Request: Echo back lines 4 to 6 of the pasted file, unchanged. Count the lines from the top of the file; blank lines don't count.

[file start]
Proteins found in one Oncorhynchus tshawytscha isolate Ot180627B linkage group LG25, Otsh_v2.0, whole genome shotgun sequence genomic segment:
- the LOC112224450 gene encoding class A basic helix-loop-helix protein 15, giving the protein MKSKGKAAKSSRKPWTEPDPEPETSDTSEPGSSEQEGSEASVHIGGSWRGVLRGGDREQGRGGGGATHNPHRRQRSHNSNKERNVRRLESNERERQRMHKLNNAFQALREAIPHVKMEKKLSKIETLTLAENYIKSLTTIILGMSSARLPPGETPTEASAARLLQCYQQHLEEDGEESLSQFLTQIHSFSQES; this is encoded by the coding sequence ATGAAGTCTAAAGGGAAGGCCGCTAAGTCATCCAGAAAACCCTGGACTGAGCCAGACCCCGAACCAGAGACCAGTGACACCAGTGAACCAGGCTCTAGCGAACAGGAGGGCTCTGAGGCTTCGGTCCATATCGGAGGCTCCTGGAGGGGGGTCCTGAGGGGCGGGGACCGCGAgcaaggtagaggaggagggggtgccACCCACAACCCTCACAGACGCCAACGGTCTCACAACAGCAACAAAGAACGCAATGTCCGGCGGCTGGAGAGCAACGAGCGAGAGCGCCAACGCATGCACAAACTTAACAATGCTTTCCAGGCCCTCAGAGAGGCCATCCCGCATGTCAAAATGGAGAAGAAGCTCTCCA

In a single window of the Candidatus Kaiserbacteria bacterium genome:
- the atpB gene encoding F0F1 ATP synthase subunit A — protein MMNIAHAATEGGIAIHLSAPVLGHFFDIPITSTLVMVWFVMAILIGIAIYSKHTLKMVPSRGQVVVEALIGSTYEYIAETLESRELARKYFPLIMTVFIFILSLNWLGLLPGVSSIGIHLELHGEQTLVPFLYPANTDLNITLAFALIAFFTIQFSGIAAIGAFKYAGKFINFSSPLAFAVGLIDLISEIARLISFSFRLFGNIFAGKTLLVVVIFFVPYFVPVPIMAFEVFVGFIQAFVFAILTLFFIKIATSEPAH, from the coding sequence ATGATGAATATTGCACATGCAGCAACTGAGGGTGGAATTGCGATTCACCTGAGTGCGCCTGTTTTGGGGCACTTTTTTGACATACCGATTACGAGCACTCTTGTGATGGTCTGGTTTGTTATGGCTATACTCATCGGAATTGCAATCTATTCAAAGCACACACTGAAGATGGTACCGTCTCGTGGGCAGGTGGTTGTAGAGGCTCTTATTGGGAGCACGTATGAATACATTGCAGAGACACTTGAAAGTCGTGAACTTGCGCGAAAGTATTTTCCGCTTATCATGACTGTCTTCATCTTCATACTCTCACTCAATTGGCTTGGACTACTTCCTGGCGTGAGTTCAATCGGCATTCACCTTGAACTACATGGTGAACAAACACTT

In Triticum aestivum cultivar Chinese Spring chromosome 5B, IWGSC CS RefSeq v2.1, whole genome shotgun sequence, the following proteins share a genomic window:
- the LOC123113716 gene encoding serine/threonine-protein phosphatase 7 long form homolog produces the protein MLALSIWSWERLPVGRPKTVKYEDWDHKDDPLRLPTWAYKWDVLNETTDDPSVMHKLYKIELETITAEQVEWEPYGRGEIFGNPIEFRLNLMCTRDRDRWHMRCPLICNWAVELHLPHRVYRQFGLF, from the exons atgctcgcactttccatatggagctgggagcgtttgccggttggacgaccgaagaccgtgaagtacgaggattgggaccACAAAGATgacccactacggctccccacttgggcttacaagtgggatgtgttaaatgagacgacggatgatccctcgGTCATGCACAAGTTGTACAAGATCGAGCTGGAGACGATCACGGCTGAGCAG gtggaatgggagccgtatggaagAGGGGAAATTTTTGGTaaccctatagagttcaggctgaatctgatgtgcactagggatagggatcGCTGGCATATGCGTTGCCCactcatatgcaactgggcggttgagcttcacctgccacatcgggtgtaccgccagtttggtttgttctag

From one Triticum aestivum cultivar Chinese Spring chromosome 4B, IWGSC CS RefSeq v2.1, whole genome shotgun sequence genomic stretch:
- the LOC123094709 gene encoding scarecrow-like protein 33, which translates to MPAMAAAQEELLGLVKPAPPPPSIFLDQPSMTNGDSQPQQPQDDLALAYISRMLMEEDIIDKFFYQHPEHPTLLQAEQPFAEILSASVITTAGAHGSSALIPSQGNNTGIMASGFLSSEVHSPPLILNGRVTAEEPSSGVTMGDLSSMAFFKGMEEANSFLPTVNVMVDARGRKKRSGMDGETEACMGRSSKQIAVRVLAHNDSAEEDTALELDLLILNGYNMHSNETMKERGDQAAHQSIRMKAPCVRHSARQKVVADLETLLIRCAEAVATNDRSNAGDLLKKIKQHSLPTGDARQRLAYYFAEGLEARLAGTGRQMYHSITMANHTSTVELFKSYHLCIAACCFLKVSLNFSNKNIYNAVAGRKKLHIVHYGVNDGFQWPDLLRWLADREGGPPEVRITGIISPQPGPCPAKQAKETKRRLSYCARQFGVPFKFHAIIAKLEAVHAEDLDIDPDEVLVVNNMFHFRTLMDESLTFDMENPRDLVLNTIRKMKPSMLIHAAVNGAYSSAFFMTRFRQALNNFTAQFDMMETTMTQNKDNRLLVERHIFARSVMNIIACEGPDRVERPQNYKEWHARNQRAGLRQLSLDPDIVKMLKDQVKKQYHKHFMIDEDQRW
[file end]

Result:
- the atpB gene encoding F0F1 ATP synthase subunit A — protein MMNIAHAATEGGIAIHLSAPVLGHFFDIPITSTLVMVWFVMAILIGIAIYSKHTLKMVPSRGQVVVEALIGSTYEYIAETLESRELARKYFPLIMTVFIFILSLNWLGLLPGVSSIGIHLELHGEQTLVPFLYPANTDLNITLAFALIAFFTIQFSGIAAIGAFKYAGKFINFSSPLAFAVGLIDLISEIARLISFSFRLFGNIFAGKTLLVVVIFFVPYFVPVPIMAFEVFVGFIQAFVFAILTLFFIKIATSEPAH, from the coding sequence ATGATGAATATTGCACATGCAGCAACTGAGGGTGGAATTGCGATTCACCTGAGTGCGCCTGTTTTGGGGCACTTTTTTGACATACCGATTACGAGCACTCTTGTGATGGTCTGGTTTGTTATGGCTATACTCATCGGAATTGCAATCTATTCAAAGCACACACTGAAGATGGTACCGTCTCGTGGGCAGGTGGTTGTAGAGGCTCTTATTGGGAGCACGTATGAATACATTGCAGAGACACTTGAAAGTCGTGAACTTGCGCGAAAGTATTTTCCGCTTATCATGACTGTCTTCATCTTCATACTCTCACTCAATTGGCTTGGACTACTTCCTGGCGTGAGTTCAATCGGCATTCACCTTGAACTACATGGTGAACAAACACTT

In Triticum aestivum cultivar Chinese Spring chromosome 5B, IWGSC CS RefSeq v2.1, whole genome shotgun sequence, the following proteins share a genomic window:
- the LOC123113716 gene encoding serine/threonine-protein phosphatase 7 long form homolog produces the protein MLALSIWSWERLPVGRPKTVKYEDWDHKDDPLRLPTWAYKWDVLNETTDDPSVMHKLYKIELETITAEQVEWEPYGRGEIFGNPIEFRLNLMCTRDRDRWHMRCPLICNWAVELHLPHRVYRQFGLF, from the exons atgctcgcactttccatatggagctgggagcgtttgccggttggacgaccgaagaccgtgaagtacgaggattgggaccACAAAGATgacccactacggctccccacttgggcttacaagtgggatgtgttaaatgagacgacggatgatccctcgGTCATGCACAAGTTGTACAAGATCGAGCTGGAGACGATCACGGCTGAGCAG gtggaatgggagccgtatggaagAGGGGAAATTTTTGGTaaccctatagagttcaggctgaatctgatgtgcactagggatagggatcGCTGGCATATGCGTTGCCCactcatatgcaactgggcggttgagcttcacctgccacatcgggtgtaccgccagtttggtttgttctag